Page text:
Effects of Snow Avalanches: Positive, Negative, Examples

Positive and negative effects of snow avalanches written in black box on picture of white snow sliding down grey rocky valley

Effects of snow avalanches can be both positive and negative.

Snow avalanches occur when snow, sometimes together with debris, rush downhill. It is a natural phenomenon in snow-covered mountainous regions around the world. But sometimes, human activities like off-piste skiing can also trigger them.

As it is, snow avalanches characterize the alpine and sub-alpine environments. They create spectacular chutes allowing certain plants and animals to thrive. But as we construct more in avalanche-prone regions, they can cause a lot of damage to us as well. In the European Alps, for example, 100 people die every year due to avalanches.

Positive effects of snow avalanches

1.      Store water in glaciers

One of the most important positive effects of snow avalanches is that they store water in glaciers. As a matter of fact, when avalanches stop in mountain valleys, they feed glaciers. While we often overlook that snow contains water, avalanches in fact prolong the storage period of mountain water.

Maintain snow patches in summer

Eventually, snow melts at lower altitudes during summer. But the additional snow from avalanches helps to maintain snow patches through the warm season.

2.      Permit certain species to grow

Also, avalanches create conditions that permit certain plant species to grow. An example is the grey alder in the Cascade Range of the Pacific North West. It easily colonizes cleared regions following an avalanche.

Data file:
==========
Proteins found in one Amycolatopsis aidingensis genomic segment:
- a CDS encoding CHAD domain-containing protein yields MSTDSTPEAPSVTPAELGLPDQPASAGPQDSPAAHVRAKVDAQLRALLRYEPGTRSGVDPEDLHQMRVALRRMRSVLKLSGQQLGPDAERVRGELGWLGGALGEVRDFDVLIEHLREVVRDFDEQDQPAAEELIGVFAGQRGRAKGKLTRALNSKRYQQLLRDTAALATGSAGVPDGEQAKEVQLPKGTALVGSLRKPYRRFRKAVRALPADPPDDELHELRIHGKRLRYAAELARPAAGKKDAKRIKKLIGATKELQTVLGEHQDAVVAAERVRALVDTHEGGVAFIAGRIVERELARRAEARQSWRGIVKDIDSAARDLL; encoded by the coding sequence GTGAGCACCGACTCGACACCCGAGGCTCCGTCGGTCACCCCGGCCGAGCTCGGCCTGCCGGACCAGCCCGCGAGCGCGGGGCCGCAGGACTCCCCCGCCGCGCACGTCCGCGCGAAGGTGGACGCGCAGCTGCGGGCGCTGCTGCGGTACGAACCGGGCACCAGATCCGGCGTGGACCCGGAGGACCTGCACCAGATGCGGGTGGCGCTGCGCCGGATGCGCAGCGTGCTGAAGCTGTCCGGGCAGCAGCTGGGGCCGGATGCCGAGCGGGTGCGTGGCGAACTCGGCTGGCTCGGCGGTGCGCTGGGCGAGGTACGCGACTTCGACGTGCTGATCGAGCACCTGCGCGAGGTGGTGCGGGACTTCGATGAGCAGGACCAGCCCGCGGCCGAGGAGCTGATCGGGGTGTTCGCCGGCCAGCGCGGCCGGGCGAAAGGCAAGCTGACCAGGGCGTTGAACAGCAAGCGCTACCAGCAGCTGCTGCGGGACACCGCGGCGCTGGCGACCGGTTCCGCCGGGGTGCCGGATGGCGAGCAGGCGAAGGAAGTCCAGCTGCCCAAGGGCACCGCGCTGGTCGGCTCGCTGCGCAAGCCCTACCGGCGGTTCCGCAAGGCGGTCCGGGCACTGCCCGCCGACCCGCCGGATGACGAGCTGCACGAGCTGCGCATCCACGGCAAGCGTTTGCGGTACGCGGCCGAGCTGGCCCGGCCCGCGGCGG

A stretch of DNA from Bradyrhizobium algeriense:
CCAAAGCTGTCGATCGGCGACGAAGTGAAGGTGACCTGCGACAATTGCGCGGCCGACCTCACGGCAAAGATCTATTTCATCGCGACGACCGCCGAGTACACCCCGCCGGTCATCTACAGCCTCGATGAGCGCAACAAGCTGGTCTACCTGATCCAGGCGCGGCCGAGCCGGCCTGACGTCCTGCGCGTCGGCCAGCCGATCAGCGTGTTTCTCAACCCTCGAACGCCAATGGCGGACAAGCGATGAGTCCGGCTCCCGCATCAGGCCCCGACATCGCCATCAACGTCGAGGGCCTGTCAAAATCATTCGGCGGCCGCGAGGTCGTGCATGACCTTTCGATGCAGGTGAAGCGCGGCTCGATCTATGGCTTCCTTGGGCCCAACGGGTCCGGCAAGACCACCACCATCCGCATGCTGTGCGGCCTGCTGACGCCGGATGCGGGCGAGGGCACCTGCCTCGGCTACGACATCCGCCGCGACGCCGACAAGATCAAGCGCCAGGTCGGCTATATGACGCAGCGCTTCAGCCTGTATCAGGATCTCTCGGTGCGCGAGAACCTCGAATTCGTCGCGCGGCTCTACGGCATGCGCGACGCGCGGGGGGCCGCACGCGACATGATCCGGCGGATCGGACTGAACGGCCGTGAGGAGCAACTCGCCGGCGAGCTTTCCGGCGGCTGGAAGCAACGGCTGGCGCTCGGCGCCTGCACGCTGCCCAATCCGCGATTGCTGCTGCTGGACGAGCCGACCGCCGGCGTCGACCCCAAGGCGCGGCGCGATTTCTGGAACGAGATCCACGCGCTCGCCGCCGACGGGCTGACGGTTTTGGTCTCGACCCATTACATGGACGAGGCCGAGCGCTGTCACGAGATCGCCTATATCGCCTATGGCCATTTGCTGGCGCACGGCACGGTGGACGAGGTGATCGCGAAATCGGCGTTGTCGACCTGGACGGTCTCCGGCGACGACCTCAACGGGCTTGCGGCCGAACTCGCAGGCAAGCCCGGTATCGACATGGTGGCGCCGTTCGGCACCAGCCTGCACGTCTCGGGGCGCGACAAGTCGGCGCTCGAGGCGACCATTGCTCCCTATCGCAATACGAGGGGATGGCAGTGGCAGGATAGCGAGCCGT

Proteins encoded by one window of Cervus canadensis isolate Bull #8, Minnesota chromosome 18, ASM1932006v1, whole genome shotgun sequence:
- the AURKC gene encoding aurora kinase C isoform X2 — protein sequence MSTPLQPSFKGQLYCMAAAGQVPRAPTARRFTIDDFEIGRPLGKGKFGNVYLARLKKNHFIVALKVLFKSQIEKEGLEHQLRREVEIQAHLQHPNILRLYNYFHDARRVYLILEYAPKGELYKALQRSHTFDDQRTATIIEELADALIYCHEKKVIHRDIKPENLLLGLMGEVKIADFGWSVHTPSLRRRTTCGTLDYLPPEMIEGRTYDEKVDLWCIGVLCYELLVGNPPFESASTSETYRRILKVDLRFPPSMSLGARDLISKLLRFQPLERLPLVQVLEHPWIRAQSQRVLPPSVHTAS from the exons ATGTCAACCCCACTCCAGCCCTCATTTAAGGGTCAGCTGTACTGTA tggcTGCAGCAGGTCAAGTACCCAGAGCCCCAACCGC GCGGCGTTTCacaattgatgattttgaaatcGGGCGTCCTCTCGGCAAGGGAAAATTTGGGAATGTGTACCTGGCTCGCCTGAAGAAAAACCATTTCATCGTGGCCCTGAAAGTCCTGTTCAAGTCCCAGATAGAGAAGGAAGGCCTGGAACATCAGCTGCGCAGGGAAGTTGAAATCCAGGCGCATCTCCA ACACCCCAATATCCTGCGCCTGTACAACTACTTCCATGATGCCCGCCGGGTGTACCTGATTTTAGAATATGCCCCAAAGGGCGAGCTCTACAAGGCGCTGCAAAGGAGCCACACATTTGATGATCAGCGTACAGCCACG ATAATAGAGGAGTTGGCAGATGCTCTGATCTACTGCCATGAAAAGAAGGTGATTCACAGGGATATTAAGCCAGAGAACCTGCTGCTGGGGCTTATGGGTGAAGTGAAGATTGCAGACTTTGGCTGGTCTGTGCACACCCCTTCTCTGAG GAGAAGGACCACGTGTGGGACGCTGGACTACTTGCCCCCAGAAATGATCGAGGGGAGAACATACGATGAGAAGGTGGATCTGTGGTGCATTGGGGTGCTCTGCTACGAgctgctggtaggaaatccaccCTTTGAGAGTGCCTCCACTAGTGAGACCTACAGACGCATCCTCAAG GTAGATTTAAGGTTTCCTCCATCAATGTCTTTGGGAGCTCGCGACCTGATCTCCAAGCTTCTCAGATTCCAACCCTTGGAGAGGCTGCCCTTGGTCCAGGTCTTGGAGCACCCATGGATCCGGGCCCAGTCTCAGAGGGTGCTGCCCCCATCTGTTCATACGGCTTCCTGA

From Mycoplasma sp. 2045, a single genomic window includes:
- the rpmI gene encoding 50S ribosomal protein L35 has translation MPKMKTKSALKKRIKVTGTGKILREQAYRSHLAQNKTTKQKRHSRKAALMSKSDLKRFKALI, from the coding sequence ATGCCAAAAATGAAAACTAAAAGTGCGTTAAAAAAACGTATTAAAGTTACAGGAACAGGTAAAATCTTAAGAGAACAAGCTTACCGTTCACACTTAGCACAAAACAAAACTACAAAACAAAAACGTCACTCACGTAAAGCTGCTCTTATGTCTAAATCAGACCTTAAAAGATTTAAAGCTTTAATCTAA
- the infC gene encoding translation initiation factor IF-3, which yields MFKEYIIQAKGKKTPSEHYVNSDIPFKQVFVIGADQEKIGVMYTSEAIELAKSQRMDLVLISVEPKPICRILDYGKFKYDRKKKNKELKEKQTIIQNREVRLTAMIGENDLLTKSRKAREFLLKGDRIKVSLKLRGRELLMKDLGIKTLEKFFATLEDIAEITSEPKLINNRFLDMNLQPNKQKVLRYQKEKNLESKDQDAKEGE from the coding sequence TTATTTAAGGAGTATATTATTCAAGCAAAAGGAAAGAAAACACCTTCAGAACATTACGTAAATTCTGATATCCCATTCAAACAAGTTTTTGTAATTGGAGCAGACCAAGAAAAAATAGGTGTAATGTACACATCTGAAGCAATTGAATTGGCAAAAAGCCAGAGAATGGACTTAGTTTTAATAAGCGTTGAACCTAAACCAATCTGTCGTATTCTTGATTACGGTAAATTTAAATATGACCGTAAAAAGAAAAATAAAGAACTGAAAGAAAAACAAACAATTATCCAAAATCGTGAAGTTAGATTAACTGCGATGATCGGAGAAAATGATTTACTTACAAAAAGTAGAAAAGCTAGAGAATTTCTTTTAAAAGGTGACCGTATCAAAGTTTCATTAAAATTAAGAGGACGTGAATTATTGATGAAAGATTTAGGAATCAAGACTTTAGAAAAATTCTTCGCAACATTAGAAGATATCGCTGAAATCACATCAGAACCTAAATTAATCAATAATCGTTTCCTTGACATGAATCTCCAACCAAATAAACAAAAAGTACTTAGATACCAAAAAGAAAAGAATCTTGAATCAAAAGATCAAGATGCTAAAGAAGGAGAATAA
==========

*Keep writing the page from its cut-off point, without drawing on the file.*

Wipe out aged tree stands

Avalanches also wipe out aged tree stands thus exposing bare soil. For example, in the Andes mountain range where avalanches are common, southern beech trees can last for 300 years. Avalanches remove the old trees allowing new strands to develop.

3.      Snow avalanches create unique landscape

As snow and debris trail down, they create a particular landscape. Snow avalanches have indeed shaped a unique landscape in various alpine and subalpine ecosystems around the world. In the European Alps, avalanche tracks contribute largely to the landscape.

Majestic landscape of European Swiss Alps white snow capped mountains with occasional grey rocks underneath
Avalanches have created a majestic landscape in mountainous regions like the European Alps; Image by Simon from Pixabay

4.      Avalanches create habitats for animals

This in turn creates a number of habitats for plants and animals. Avalanche tracks are in fact the preferred habitats of caribou, brown bear and wolverine in North America. In the Alps, many threatened bird species and chamois thrive in avalanche tracks.

Additionally, dead trees provide habitats to a number of small rodents and insects. Also, in certain areas, there are more species of grouse in forests where avalanches are common.

5.      Provide food to a number of animals

What’s more, avalanches often expose bare soil after their passage. Consequently, avalanche chutes quickly flourish with shoots and plants in early spring. Thus, they provide food like grass, berries and nectar to animals.

Likewise, debris from falls shelter seeds and plants thus allowing them to grow over a longer season. Microorganisms also feed on dead trees and animals which then become nutrient for the soil.

Bark beetles develop in dead trees

In addition to this, insects such as bark beetles develop in dead trees. Adults lay their eggs in downed trees and larvae feed on them until they become mature. In the absence of dead wood, bark beetles damage live trees.

6.      Stabilize snowpack

Another important benefit of avalanches is that they help to stabilize the snowpack.

Indeed, snow avalanches occur when the amount of snow becomes too much on a snowpack. So, small avalanches remove excess snow off a snowpack most probably preventing a catastrophic event from happening.

This is in fact what we do in mountainous regions and near winter resorts. We use controlled means to cause avalanches in safe ways so as to reduce the threat of dangerous ones from occurring.

Negative effects of snow avalanches

1.      Flooding